A Collaboration with the University of Pittsburgh

Bangladesh court convicts 57 more over border guard mutiny

[JURIST] A special tribunal in Bangladesh on Sunday convicted 57 members of the Bangladesh Rifles (BDR) [official website] on charges relating to their involvement in last year's border guard mutiny [BBC backgrounder; JURIST news archive]. BDR Special Court-3 in the southeast district of Feni sentenced [Daily Star report] those convicted to jail terms ranging from four months to seven years, and fined each BDT $100 (USD $1.45) for taking up arms and blocking a road during the 33-hour mutiny. Only five were acquitted. Civilian courts will hear more serious charges [BBC report] related to the mutiny, such as murder, arson, and rape, and may impose the death penalty on those found guilty. The sentences comprise the third [AP report] of dozens of cases against the several thousand alleged mutiny participants who are being tried throughout Bangladesh, and come two weeks after the sentencing of 29 BDR members [JURIST report] on similar charges.

The six Special Courts were established [Priyo report] shortly after the Bangladeshi Supreme Court [official website] recommended against [JURIST report] military court-martial trials for BDR members who took part in the mutiny. Dozens of BDR officers, including the force's commander, were killed and their bodies left in sewers and shallow graves during the mutiny, which was sparked by grievances over pay and conditions. President Zillur Rahman [official profile] asked for the court's opinion to determine whether the accused should be tried under the Army Act of 1952 [text] or whether they should face civilian trials. Prime Minister Sheikh Hasina [BBC profile] initially offered the mutineers amnesty as part of a deal negotiated to end the uprising, but the agreement was rescinded when the conduct of the mutineers was fully revealed.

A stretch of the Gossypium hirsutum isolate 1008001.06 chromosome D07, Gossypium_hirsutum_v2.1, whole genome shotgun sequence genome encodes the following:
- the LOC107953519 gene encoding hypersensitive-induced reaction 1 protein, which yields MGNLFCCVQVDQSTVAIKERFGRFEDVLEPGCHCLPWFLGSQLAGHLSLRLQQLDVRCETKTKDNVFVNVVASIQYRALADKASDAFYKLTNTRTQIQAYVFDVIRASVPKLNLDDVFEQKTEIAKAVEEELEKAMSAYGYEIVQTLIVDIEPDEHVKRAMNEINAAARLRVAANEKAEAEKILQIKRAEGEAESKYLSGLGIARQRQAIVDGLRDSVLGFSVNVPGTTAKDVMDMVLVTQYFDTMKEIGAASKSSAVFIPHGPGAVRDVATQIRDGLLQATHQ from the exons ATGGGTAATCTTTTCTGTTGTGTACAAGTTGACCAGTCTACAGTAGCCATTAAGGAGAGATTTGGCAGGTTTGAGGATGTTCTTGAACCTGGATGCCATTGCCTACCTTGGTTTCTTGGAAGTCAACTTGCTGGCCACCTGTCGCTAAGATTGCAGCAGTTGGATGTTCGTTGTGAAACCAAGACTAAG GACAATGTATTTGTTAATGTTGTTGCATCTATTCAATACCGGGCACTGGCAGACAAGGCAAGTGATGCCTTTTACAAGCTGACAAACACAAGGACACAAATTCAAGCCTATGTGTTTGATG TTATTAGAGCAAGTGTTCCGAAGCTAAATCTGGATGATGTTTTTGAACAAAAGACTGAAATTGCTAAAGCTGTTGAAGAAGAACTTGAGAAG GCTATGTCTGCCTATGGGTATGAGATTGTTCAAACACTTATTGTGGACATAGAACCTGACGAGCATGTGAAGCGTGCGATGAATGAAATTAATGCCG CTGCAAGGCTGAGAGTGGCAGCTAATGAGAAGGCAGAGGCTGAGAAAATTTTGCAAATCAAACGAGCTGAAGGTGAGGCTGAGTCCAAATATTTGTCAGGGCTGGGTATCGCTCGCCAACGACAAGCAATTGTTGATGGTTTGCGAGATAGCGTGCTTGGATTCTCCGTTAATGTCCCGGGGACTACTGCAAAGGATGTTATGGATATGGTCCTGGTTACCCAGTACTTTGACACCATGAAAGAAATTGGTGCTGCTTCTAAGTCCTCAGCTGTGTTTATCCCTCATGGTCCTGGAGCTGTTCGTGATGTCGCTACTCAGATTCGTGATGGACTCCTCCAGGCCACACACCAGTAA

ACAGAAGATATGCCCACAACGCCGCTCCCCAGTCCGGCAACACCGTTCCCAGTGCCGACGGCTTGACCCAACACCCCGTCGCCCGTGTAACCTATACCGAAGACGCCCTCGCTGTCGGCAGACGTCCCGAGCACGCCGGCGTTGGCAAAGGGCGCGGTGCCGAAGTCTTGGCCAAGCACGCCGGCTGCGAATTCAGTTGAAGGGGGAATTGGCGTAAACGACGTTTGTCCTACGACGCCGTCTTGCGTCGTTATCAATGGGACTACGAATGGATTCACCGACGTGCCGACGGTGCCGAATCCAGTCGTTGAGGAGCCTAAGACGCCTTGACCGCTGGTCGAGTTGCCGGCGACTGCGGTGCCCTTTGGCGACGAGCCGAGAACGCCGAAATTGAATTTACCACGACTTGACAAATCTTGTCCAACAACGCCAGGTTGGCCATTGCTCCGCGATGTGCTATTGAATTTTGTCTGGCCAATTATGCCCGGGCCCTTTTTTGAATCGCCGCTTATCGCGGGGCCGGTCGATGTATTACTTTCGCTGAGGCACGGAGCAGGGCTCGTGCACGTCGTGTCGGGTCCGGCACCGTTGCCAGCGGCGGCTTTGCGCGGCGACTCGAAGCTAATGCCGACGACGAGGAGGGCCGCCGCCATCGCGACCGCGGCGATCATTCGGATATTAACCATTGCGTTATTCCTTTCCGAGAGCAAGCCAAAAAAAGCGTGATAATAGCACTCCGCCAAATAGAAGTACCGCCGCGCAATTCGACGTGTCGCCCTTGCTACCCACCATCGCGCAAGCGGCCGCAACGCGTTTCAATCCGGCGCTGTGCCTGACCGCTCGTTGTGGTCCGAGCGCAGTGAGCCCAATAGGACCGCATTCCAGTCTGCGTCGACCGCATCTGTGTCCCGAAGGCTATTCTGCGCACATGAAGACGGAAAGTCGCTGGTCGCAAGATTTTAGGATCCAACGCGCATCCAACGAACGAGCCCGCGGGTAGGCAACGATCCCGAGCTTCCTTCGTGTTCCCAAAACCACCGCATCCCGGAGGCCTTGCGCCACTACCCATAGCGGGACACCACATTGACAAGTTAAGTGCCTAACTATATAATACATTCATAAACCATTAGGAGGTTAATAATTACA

About Paper Chase

Paper Chase is JURIST's real-time legal news service, powered by a team of 30 law student reporters and editors led by law professor Bernard Hibbitts at the University of Pittsburgh School of Law. As an educational service, Paper Chase is dedicated to presenting important legal news and materials rapidly, objectively and intelligibly in an accessible format.

© Copyright JURIST Legal News and Research Services, Inc., 2013.